To date, all methanogens capable of growing with CO have been shown to produce, at least transiently, hydrogen gas in addition to methane (5, 16, 17). In these organisms, the oxidation of CO to CO2 by CODH is coupled to the reduction of ferredoxin (40), which serves as the electron donor to reduce protons to H2 (41). The H2 generated subsequently serves as an electron donor to reduce CO2 to methane (42). M. acetivorans is unable to grow with hydrogen gas as the electron donor (18). Our data indicate that the inability of M. acetivorans to use H2/CO2 as a growth substrate is not caused by its inability to reduce CO2 to CH4, because CO2 reduction can proceed when CO serves as the electron donor. Rather, the absence of a functioning hydrogenase system in this organism is likely responsible for its inability to use H2 for growth (18); this hypothesis is supported by the very low levels of hydrogenase activity found in this organism (19). Furthermore, the deficiency in H2 metabolism may enable M. acetivorans to use CO more efficiently than with concomitant production of H2, which would escape from this organism that does not grow as multicellular aggregates (18).

Despite the generation of acetate and formate, methanogenesis is still required for growth on CO, because the potent methyl-coenzyme M (CoM) reductase inhibitor BES abolished growth on CO. Interestingly, BES-inhibited cells were able to continue to grow for about one generation. This observation is reminiscent of a report by Schönheit and Bock (43) demonstrating that a mutant strain of M. barkeri could grow by fermentation of pyruvate to acetate and H2 in BES-supplemented medium. However, this nonmethanogenic growth ceased after six to eight generations and could not be maintained indefinitely (43). In both M. barkeri and M. acetivorans, the reason for growth cessation under nonmethanogenic conditions is unclear; however, in both cases it may be explained by deprivation of a compound (or compounds) derived from the methanogenic pathway that would also be required for some other metabolic process. For example, a CoM/coenzyme B-dependent fumarate reductase has been isolated from Methanothermobacter thermoautotrophicus (44, 45). Both coenzymes are regenerated from the heterodisulfide in the last step the methanogenic pathway (1). We have not yet identified which step in the methanogenic pathway is inhibited by CO, although it cannot be any step involved in the reduction of CO2 to methyltetrahydrosarcinapterin, because these steps also are required for acetogenesis. Further investigations clearly are needed to clarify both the inhibited step and the reasons behind the inability to grow nonmethanogenically.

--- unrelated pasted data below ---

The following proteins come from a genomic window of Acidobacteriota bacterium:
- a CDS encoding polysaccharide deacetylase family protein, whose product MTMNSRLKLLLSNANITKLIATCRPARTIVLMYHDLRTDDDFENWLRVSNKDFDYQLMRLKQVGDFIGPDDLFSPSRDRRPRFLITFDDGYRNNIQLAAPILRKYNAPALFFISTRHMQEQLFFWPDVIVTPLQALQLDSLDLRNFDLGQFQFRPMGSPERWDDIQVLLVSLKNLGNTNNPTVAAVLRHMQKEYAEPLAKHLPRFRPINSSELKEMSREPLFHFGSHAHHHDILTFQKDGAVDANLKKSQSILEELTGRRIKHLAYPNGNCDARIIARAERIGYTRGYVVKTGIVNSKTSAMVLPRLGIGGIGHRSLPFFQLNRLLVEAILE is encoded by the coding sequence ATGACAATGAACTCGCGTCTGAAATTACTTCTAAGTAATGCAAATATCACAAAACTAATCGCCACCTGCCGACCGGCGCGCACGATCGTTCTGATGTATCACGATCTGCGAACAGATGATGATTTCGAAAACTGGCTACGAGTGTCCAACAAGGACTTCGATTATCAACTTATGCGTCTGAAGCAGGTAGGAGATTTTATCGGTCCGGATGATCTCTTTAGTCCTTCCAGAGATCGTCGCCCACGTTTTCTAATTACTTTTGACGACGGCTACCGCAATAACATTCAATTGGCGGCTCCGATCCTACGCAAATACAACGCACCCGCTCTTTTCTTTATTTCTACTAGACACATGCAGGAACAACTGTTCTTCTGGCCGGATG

The role of the formate in CO metabolism, as well as the mechanism by which it is produced, is also unclear at present. M. acetivorans previously was shown to be incapable of growth on this energy-rich substrate (18). However, it is conceivable that formate production could be coupled to energy conservation. The standard free energy of formate formation from CO (Eq. 3) is sufficient for ATP synthesis by a chemiosmotic mechanism. Alternatively, formate production also could serve as a means for detoxification of CO, i.e., to lower the CO concentrations to levels at which methanogenesis again becomes favorable. Whether formate formation is thus a mere “electron sink” to regenerate oxidized ferredoxin produced by CODH or is the product of an energy-conserving process demands detailed investigations in the future.

The mechanism of formate production also remains elusive. Our biochemical data suggest that the presence of a clostridial-type ferredoxin-dependent FDH (46) in M. acetivorans is unlikely because formate-dependent methylviologen reduction could not be detected in extracts of either CO-grown cells (this study) or acetate-grown cells (47). Furthermore, no homologs of FDH are encoded in the genome of M. acetivorans (20). Instead, formate could be generated by hydrolysis of formyl methanofuran, an intermediate in the methanogenic pathway. Precedence for this reaction is found in the methylotrophic bacterium Methylobacterium extorquens (48). Alternatively, the molybdenum-containing formylmethanofuran dehydrogenase (FMD) from M. barkeri Fusaro was shown to slowly oxidize formate (49). Both a molybdenum- and a tungsten-containing FMD are encoded in the M. acetivorans chromosome (20). Thus, given the oxidation of formate by homologous enzymes, it may be that one or both of these FMDs could be responsible for the generation of formate from CO.

Finally, it is important to note that the ability to employ alternative metabolic routes under conditions unfavorable for methanogenesis may be a selective advantage for M. acetivorans in its natural habitat. This organism was isolated from a bed of decaying kelp in Monterey Bay, CA. These giant algae are known to accumulate up to 10% CO in their float cells (18, 50, 51). Therefore, CO can be considered as both a natural substrate for this organism and a compound that might be present during the metabolism of other methanogenic substrates. The ability to metabolize CO nonmethanogenically could reflect adaptation to environments with elevated CO concentrations where methane production is inhibited.

Supplementary Material

Supporting Table:

Acknowledgments

We are indebted to K. S. Suslick (University of Illinois at Urbana–Champaign) for providing the GC–MS equipment. We thank A. Eliot and V. Mainz for help with the NMR studies. This work was supported by Deutsche Forschungsgemeinschaft Grant RO 2445/1-1 (to M.R.) and Department of Energy Grant DE-FG02-02ER15296 (to W.W.M.).

Notes

Author contributions: M.R. and W.W.M. designed research; M.R. performed research; M.R. and W.W.M. analyzed data; and M.R. and W.W.M. wrote the paper.

Abbreviations: Ack, acetate kinase; BES, 2-bromoethanesulfonic acid; CODH, carbon monoxide dehydrogenase; FDH, formate dehydrogenase; Pta, phosphotransacetylase.